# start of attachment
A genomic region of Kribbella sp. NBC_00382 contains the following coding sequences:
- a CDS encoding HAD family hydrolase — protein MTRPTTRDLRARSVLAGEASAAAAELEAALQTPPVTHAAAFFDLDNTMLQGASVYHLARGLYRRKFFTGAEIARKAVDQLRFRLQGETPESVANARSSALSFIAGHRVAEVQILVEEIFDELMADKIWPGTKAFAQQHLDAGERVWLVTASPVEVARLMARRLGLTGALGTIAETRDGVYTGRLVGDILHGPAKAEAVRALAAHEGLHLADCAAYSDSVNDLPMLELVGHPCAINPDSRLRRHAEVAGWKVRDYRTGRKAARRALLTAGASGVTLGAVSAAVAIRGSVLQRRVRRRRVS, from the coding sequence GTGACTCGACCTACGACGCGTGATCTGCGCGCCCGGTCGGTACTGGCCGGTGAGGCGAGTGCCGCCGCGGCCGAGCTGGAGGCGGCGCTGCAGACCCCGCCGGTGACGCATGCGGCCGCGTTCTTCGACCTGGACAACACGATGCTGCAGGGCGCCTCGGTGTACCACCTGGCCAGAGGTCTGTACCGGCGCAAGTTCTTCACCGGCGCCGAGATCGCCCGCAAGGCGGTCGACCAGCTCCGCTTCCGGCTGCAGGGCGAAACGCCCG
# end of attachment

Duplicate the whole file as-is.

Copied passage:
A genomic region of Kribbella sp. NBC_00382 contains the following coding sequences:
- a CDS encoding HAD family hydrolase — protein MTRPTTRDLRARSVLAGEASAAAAELEAALQTPPVTHAAAFFDLDNTMLQGASVYHLARGLYRRKFFTGAEIARKAVDQLRFRLQGETPESVANARSSALSFIAGHRVAEVQILVEEIFDELMADKIWPGTKAFAQQHLDAGERVWLVTASPVEVARLMARRLGLTGALGTIAETRDGVYTGRLVGDILHGPAKAEAVRALAAHEGLHLADCAAYSDSVNDLPMLELVGHPCAINPDSRLRRHAEVAGWKVRDYRTGRKAARRALLTAGASGVTLGAVSAAVAIRGSVLQRRVRRRRVS, from the coding sequence GTGACTCGACCTACGACGCGTGATCTGCGCGCCCGGTCGGTACTGGCCGGTGAGGCGAGTGCCGCCGCGGCCGAGCTGGAGGCGGCGCTGCAGACCCCGCCGGTGACGCATGCGGCCGCGTTCTTCGACCTGGACAACACGATGCTGCAGGGCGCCTCGGTGTACCACCTGGCCAGAGGTCTGTACCGGCGCAAGTTCTTCACCGGCGCCGAGATCGCCCGCAAGGCGGTCGACCAGCTCCGCTTCCGGCTGCAGGGCGAAACGCCCG